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Uncertainty Principle?

  1. May 6, 2009 #1
    Could someone explain the Uncertianty Principle?
    Please and Thank you!
     
  2. jcsd
  3. May 6, 2009 #2
    Heisenberg's uncertainty principle states that we can never be completely certain of both the velocity and position of a particle, as to observe it, we must affect the particle (usually by shining photons onto it).
     
  4. May 6, 2009 #3

    DrChinese

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    It would probably make sense if you check out wikipedia and the PhysicsForums faqs on the subject:

    Uncertainty Principle

    After, you might find it beneficial to ask some specific questions.

    Please note that the principle has nothing directly to do with the fact that to observe a particle, you must disturb it. (The principle applies even when there is no disturbance.) It has more to do with the nature of reality and/or limits to knowledge.
     
  5. May 6, 2009 #4
    If we can affect the particle by shining photons onto it, then can we affect it in a predictable/measurable way?
     
  6. May 6, 2009 #5

    ZapperZ

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    Note that this has nothing to do with the HUP. The HUP isn't a "measurement technique" limitation.

    Zz.
     
  7. May 6, 2009 #6
    I got my definition from 'A brief history of time', which I have just got out again to see if I remembered it correctly. It clearly states here, that it is only due to the fundamental uncertainty created from bouncing photons off the particle. Are you saying it's wrong, or that it is not giving the full picture?

    I know that in quantum theory, we have to assume that an electron/other particle is in all states until it is observed (like schrodinger's cat), but I assumed that the uncertainty principle was only a restriction on the measuring of that particle.
     
  8. May 6, 2009 #7

    DrChinese

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    It is wrong, this is a leftover explanation (from the early days of QM) that is thrown around as a simple way to avoid further explanation. But still wrong. There are several ways to see this.

    First, observing particle spin - for example - does not affect other commuting attributes (say momentum). So obviously the observation is not the issue, it is only whether the observables are non-commuting.

    Second, and more recently studied in detail (last 20+ years): entangled particles obey the HUP. Even at distances of 10 km, non-commuting observations on a pair (say vertical polatization for Alice and diagonal polarization for Bob) obey the HUP. So again, the issue is not the observation itself disturbing the particle.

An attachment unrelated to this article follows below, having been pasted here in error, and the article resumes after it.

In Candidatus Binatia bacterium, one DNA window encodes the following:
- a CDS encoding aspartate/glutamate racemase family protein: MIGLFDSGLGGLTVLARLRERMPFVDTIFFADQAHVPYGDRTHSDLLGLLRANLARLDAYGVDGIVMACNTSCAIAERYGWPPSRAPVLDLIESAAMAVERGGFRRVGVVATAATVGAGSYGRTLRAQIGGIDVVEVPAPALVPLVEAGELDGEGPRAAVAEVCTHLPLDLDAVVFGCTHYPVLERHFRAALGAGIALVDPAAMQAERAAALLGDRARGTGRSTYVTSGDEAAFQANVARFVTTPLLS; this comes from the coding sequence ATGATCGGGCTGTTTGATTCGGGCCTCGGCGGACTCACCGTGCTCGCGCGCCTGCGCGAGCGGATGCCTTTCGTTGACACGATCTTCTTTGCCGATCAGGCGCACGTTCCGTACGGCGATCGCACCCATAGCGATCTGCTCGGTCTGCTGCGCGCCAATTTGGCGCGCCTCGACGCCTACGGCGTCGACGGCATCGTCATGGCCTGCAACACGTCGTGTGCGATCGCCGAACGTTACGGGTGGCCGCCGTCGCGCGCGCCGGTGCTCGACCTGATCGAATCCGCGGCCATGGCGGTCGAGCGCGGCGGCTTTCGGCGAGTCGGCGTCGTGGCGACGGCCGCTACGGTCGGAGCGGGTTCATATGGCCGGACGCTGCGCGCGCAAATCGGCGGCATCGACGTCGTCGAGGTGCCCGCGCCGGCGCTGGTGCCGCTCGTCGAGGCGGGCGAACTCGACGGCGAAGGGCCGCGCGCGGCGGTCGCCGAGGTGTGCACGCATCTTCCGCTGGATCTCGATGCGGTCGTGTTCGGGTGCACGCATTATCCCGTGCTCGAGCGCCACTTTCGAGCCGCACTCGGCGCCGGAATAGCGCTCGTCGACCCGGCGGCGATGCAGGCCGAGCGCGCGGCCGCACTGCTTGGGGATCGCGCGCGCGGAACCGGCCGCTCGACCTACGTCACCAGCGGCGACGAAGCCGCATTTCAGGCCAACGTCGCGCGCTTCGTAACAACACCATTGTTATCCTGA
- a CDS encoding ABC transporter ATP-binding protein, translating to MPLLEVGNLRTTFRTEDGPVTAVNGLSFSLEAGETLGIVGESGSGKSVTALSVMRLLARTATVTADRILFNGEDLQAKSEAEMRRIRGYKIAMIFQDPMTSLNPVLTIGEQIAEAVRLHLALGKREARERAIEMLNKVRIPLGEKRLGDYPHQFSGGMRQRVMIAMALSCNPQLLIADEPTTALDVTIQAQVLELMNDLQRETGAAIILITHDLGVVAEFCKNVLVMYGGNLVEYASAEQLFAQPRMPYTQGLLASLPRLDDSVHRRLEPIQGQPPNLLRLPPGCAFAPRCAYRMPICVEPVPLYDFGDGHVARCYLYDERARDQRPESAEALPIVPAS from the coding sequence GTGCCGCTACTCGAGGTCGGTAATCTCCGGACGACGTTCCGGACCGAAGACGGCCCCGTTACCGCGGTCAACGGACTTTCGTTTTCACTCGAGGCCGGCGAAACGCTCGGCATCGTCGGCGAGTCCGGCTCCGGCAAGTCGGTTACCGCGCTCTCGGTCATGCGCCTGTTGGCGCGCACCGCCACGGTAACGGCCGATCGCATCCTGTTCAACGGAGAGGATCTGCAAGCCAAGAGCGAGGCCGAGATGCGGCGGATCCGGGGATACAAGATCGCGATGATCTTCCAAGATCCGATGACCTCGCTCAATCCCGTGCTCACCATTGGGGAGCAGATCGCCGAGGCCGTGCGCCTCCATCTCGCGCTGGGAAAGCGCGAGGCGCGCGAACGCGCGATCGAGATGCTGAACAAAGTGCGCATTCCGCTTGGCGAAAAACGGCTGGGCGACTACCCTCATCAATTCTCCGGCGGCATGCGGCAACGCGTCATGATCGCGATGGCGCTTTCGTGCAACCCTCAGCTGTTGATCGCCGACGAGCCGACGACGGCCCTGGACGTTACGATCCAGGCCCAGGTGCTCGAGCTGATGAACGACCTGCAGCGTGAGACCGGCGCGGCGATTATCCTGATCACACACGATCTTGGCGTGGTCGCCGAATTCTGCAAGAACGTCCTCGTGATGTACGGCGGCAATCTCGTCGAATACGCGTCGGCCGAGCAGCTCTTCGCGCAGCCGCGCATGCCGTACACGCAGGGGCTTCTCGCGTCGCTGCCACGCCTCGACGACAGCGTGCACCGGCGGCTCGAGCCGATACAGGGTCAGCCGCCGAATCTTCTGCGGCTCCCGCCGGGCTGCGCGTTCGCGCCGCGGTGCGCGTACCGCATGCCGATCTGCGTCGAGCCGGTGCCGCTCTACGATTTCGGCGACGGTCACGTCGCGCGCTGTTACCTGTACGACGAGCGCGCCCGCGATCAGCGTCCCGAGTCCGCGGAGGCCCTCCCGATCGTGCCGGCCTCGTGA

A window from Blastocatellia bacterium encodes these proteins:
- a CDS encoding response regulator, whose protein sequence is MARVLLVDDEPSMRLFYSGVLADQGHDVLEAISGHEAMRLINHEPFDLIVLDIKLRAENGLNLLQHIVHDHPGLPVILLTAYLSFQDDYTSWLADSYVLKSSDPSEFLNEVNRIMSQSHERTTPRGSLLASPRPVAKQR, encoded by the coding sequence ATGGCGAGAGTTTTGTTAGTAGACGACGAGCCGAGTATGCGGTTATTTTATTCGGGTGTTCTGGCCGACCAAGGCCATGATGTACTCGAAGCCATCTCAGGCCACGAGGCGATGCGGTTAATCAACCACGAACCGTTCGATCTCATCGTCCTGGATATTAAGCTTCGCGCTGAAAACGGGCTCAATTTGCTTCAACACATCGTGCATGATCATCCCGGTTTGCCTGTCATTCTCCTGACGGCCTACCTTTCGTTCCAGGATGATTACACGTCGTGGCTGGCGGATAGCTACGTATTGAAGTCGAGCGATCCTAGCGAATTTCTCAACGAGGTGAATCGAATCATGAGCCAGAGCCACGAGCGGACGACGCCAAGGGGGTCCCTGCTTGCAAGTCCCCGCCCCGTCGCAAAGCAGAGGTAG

And keep in mind, there is no prohibition against measuring non-commuting attributes to any degree of accuracy. The issue is that the values you obtain are NOT indicative of the particle at any single point in time. It is best to simply say that the value you get is indicative of the particle at that time. If you make a second, identical measurement, you will get the same value. If you make a non-commuting measurement, and then go back to the first again, all bets are off.

    -DrC
     
  9. May 6, 2009 #8

    Matterwave

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    Well it is wrong, but it's still a useful way of thinking about the HUP in practice. When you observe a particle, you collapse the state of that particle to an eigenstate of the observable which erases the information you have of non-compatible (commuting) observables. When you go to measure the momentum, after you measured where the particle is, you get a different value than before you measured where the particle is.

    In practice this is sort of a "disturbance" to the particle. In reality it's a disturbance to the wavefunction, but since wavefunctions are very abstract, it's sometimes useful to think of it as a disturbance to the particle. I suppose this view may not work for entangled pairs but that doesn't diminish the usefulness of this way of thinking.
     
  10. May 6, 2009 #9
    I am sorry you have to forgive my limited understanding of Uncertianty Principle.

    The way I understand it is that if someone watches a subatomic particle or a piece of light as it passes though slits ( The 2 Slit experiment ) the particle behaves like a bullet fired from gun going from one to the other. However if no one is watching it then can behave in all manner of ways, like a wave going through both slits at the same time.

    Now is this only our perception of the particle as it passes though or does our perception of the particle make it this way.
     
  11. May 6, 2009 #10

    ZapperZ

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